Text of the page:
Now, “we have a free-to-play game with loot boxes,” McCoy says matter-of-factly, adding that he knows how that looks and what it sounds like on the surface. But that’s precisely why Respawn is getting the game out the door immediately, so players can try it and form their opinions instead of doing so in a Reddit thread or a YouTube comment section.
Of course, none of this would be possible without Fortnite, something McCoy also cops to. Epic showed the industry a different approach to building, releasing, and supporting online games as services that had not been seen before. “I think the writing has been on the wall for a while and people were waiting for someone to do that and it was Fortnite,” he says.
While Epic had no idea how big of a success its game would become, the developer has inadvertently written the book on how to turn a multiplatform, free-to-play game into a moneymaking machine that can exist as a live service for years. Fortnite pioneered the battle pass concept, and it also was one of the first games to deploy a direct-sale storefront, which let players spend money directly on in-game cosmetics and other items. Apex Legends has both of those features. And by constantly featuring new game modes and an ever-evolving game world, Fortnite will never need a sequel.
“I don’t think every game can or should go free-to-play,” McCoy says. “But it’s a no-brainer for games that are trying to build communities and live on for years. We don’t want to make an Apex Legends 2. We have no plans to and it would go counter to everything we’re trying to do.”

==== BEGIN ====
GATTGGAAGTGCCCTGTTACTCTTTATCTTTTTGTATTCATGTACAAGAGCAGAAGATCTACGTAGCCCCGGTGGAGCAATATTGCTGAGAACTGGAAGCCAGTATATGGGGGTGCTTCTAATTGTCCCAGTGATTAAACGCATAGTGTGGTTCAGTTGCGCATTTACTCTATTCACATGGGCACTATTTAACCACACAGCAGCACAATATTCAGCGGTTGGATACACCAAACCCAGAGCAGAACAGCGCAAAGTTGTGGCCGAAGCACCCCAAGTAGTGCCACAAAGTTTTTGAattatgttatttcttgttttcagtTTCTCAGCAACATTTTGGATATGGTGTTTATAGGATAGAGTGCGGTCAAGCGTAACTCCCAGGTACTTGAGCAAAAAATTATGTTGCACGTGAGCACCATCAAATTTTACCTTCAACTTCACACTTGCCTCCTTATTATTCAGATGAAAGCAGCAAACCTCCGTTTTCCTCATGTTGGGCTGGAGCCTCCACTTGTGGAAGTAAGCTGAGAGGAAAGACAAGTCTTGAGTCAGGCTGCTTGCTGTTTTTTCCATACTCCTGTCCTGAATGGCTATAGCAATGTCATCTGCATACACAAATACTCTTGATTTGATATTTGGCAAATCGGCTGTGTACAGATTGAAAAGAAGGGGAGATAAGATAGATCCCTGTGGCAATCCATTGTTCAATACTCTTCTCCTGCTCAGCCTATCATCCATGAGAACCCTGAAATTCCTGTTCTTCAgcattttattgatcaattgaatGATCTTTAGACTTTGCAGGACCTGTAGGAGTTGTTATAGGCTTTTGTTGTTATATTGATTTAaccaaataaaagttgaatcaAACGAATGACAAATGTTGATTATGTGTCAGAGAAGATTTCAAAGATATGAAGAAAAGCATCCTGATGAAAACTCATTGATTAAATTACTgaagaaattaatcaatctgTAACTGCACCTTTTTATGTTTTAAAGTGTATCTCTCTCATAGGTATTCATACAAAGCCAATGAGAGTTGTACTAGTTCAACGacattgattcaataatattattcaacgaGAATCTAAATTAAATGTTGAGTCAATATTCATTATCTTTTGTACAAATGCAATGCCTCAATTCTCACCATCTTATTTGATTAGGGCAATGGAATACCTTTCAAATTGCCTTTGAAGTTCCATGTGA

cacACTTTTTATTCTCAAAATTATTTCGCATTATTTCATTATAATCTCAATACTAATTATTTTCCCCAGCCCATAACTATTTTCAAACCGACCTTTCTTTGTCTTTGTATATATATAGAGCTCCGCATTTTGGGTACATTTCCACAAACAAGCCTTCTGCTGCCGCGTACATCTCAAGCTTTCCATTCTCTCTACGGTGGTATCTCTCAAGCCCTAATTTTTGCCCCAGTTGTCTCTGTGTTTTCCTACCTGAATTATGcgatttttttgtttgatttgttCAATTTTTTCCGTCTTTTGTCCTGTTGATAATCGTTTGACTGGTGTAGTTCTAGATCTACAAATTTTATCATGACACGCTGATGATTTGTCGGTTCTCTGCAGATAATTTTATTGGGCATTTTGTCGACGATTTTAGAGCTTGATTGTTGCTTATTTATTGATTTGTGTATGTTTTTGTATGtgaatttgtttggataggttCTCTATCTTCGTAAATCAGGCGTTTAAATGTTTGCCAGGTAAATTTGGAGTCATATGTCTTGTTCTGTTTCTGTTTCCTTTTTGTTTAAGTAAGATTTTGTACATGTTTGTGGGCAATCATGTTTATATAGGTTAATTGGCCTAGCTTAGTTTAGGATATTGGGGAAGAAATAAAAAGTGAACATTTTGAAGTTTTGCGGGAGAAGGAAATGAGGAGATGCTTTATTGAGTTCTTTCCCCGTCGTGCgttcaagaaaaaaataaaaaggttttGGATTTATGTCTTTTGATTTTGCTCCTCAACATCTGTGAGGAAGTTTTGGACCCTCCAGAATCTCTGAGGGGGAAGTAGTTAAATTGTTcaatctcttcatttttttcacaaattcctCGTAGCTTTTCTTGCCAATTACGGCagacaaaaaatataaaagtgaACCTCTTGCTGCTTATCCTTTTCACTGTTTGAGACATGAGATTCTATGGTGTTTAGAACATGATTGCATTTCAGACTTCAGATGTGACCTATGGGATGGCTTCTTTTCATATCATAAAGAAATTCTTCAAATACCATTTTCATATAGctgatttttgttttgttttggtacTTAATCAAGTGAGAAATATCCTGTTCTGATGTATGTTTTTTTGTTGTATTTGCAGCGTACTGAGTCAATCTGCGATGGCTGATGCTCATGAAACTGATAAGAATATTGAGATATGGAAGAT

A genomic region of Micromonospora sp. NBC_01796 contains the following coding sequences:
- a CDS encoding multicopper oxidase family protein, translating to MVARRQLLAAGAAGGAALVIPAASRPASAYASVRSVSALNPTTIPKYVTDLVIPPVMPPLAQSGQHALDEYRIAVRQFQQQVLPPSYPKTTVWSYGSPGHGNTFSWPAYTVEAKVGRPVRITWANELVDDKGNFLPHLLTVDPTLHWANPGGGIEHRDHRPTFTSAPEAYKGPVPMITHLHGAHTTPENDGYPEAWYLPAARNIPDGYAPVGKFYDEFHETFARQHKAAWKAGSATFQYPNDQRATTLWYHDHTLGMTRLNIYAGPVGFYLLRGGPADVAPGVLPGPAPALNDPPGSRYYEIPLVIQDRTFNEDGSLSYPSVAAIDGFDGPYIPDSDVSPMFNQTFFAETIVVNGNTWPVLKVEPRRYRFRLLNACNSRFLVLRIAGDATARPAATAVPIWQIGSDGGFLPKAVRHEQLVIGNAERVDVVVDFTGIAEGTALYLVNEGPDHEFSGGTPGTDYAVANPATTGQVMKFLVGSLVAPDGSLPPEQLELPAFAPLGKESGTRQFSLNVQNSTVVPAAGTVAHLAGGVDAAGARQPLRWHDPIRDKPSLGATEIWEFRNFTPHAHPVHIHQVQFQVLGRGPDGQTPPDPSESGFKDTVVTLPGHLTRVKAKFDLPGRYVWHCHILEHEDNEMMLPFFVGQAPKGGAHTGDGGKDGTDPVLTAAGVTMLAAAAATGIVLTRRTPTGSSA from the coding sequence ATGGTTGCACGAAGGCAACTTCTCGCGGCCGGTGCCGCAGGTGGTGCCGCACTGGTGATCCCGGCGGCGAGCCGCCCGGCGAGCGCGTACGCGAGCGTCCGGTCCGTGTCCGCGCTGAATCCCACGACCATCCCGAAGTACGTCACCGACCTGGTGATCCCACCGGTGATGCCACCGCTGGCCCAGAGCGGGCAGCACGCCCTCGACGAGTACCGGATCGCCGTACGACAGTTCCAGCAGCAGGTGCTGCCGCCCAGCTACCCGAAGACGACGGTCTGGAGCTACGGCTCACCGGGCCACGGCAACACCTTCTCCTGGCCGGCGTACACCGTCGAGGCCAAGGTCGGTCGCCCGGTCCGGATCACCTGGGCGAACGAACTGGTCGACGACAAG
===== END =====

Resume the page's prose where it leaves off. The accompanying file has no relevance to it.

Apex Legends is drawing on more than just Fortnite. Every innovative shooter of the last half-decade has contributed something critical to the genre. Bungie’s Destiny showed how sticky a game can become when you marry the shooter design of console king Halo with the loot-chasing progression system of World of Warcraft. Ubisoft’s Rainbow Six Siege illustrated how a competitive shooter based around a dead-simple formula could be wildly dynamic by constantly adding subclasses with game-changing abilities. And Blizzard’s Overwatch took the approach to “heroes,” unique characters with special skill sets, to a whole new level by crossing Pixar-quality character design with a tight and balanced approach to team-based objective play.
Combine all of that alongside Fortnite and you end up with something like Apex Legends, which features subclasses, squad-only team play, and a leveling system borrowed from role-playing games. “We are ravenous consumers of games,” McCoy says. “Sometimes our inspiration is on our sleeve: Overwatch and Siege and League of Legends and Fortnite and Blackout. And while we think we make really, really good games, there are people out there making better stuff in some ways.”
In many ways, the battle royale genre was born from a willingness to copy. Fortnite would never have happened if not for PUBG, and PUBG would never have happened if not for H1Z1 and the other survival shooter mods before it. But Apex Legends is unique because it’s the first big leap into this genre from a major studio that’s putting its full weight behind the project. What happens here would very well influence how publishers and developers handle online games of all varieties in the future.
“I’m hoping we can set the path for other games to do this,” McCoy says. “It’s exciting, but also calming.” Respawn knows it has to support Apex Legends vigorously for it to succeed, and not having to wind down development and start all over from scratch is, in ways, a luxury for a studio like Respawn. But, McCoy adds, there is still a lot of uncertainty. “We’re putting a lot on the line.”